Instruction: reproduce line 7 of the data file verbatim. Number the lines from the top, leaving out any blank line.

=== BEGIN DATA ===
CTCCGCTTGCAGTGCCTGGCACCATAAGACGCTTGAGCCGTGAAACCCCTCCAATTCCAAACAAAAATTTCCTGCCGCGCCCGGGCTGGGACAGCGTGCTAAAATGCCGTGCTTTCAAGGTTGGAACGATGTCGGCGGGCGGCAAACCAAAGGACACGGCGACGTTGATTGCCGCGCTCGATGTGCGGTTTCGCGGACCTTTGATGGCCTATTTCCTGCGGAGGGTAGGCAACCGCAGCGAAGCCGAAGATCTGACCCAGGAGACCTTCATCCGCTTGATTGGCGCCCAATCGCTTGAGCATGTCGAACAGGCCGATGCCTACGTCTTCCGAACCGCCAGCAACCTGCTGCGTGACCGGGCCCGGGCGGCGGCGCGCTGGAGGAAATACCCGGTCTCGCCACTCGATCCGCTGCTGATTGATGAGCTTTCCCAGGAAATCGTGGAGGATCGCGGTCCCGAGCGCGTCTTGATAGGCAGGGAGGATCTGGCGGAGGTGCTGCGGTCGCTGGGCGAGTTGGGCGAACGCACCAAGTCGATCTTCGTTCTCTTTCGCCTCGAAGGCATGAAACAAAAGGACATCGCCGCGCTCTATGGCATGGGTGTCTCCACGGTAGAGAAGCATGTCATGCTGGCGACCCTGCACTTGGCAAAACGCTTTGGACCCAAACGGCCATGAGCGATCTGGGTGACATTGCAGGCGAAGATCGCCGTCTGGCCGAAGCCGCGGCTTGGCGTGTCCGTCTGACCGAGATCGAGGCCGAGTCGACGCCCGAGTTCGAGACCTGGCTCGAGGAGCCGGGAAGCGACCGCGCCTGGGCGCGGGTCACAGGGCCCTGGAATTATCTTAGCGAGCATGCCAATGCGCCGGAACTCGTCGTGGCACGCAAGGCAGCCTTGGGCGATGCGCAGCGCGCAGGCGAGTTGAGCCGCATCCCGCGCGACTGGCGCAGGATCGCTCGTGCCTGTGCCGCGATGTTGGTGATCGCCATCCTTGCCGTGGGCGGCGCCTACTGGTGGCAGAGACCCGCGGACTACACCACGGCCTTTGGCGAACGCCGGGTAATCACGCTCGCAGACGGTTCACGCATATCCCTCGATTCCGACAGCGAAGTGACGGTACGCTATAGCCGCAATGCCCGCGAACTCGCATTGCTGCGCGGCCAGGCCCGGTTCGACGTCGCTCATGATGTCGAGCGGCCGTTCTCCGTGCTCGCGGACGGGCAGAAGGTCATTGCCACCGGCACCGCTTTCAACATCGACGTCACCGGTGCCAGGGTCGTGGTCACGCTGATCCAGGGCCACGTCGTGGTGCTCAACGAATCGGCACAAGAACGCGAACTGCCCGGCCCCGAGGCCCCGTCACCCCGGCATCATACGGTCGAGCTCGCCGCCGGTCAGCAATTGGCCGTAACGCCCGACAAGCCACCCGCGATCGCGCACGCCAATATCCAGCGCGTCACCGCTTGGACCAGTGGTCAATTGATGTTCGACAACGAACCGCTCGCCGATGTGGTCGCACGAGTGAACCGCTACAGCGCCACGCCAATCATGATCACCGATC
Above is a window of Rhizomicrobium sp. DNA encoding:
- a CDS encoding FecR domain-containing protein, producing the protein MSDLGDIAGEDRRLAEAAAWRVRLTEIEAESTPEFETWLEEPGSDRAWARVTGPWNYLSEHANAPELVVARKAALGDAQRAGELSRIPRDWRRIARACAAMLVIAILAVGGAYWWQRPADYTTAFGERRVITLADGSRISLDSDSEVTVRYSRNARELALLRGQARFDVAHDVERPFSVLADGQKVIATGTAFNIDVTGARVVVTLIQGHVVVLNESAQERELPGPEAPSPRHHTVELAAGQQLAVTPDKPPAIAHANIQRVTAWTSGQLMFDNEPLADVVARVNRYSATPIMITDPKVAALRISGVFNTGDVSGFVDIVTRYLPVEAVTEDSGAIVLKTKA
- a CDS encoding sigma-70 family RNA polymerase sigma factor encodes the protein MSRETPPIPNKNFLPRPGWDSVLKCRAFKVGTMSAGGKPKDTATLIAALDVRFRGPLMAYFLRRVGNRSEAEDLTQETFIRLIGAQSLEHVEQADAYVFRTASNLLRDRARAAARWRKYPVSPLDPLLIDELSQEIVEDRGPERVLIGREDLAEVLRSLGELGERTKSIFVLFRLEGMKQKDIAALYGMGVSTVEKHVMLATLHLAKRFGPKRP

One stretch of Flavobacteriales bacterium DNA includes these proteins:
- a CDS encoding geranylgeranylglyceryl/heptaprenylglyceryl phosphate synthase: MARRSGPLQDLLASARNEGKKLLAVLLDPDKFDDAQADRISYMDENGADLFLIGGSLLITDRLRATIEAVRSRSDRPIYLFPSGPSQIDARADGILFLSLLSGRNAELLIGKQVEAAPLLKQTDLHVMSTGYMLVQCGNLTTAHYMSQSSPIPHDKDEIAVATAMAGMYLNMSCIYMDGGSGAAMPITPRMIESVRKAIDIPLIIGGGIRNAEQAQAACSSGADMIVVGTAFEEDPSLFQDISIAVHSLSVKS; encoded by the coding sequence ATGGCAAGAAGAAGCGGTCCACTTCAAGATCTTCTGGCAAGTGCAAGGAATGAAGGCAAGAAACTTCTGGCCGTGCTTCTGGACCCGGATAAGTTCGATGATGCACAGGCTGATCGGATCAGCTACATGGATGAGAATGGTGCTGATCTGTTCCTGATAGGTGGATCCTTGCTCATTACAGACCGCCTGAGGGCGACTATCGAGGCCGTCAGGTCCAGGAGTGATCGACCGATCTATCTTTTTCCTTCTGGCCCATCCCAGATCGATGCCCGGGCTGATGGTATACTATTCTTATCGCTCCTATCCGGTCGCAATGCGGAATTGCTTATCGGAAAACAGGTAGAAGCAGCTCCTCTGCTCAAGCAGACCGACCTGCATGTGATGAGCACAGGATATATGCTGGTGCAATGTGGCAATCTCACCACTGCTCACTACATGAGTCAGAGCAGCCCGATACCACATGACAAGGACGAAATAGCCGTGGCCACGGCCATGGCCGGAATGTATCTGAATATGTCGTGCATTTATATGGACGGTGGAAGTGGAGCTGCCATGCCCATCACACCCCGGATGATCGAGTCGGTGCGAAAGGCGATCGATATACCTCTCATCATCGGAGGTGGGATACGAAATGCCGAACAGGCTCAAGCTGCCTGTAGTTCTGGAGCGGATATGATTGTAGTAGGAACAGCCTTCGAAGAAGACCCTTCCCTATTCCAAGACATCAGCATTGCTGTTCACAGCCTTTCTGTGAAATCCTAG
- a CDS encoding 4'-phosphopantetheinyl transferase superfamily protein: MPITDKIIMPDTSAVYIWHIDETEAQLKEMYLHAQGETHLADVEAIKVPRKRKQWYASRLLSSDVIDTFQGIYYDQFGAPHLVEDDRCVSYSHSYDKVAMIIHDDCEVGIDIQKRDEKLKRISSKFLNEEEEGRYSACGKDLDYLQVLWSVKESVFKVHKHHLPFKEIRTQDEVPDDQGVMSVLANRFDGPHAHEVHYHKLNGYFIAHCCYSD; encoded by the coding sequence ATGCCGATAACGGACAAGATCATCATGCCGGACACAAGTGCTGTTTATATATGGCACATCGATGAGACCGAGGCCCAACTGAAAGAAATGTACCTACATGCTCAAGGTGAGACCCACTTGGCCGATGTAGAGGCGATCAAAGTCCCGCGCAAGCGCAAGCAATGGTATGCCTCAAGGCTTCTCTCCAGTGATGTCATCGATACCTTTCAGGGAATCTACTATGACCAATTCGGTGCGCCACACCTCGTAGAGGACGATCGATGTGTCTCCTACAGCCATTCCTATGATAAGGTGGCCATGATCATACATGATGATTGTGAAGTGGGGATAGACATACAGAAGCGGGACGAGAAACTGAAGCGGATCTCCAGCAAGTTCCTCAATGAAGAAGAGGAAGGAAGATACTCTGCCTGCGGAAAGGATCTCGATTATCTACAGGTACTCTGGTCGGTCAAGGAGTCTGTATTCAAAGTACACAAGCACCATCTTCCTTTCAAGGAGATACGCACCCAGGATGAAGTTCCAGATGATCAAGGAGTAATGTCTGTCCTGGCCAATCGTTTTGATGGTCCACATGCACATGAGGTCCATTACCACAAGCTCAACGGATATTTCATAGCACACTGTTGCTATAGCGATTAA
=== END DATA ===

- a CDS encoding 4'-phosphopantetheinyl transferase superfamily protein: MPITDKIIMPDTSAVYIWHIDETEAQLKEMYLHAQGETHLADVEAIKVPRKRKQWYASRLLSSDVIDTFQGIYYDQFGAPHLVEDDRCVSYSHSYDKVAMIIHDDCEVGIDIQKRDEKLKRISSKFLNEEEEGRYSACGKDLDYLQVLWSVKESVFKVHKHHLPFKEIRTQDEVPDDQGVMSVLANRFDGPHAHEVHYHKLNGYFIAHCCYSD; encoded by the coding sequence ATGCCGATAACGGACAAGATCATCATGCCGGACACAAGTGCTGTTTATATATGGCACATCGATGAGACCGAGGCCCAACTGAAAGAAATGTACCTACATGCTCAAGGTGAGACCCACTTGGCCGATGTAGAGGCGATCAAAGTCCCGCGCAAGCGCAAGCAATGGTATGCCTCAAGGCTTCTCTCCAGTGATGTCATCGATACCTTTCAGGGAATCTACTATGACCAATTCGGTGCGCCACACCTCGTAGAGGACGATCGATGTGTCTCCTACAGCCATTCCTATGATAAGGTGGCCATGATCATACATGATGATTGTGAAGTGGGGATAGACATACAGAAGCGGGACGAGAAACTGAAGCGGATCTCCAGCAAGTTCCTCAATGAAGAAGAGGAAGGAAGATACTCTGCCTGCGGAAAGGATCTCGATTATCTACAGGTACTCTGGTCGGTCAAGGAGTCTGTATTCAAAGTACACAAGCACCATCTTCCTTTCAAGGAGATACGCACCCAGGATGAAGTTCCAGATGATCAAGGAGTAATGTCTGTCCTGGCCAATCGTTTTGATGGTCCACATGCACATGAGGTCCATTACCACAAGCTCAACGGATATTTCATAGCACACTGTTGCTATAGCGATTAA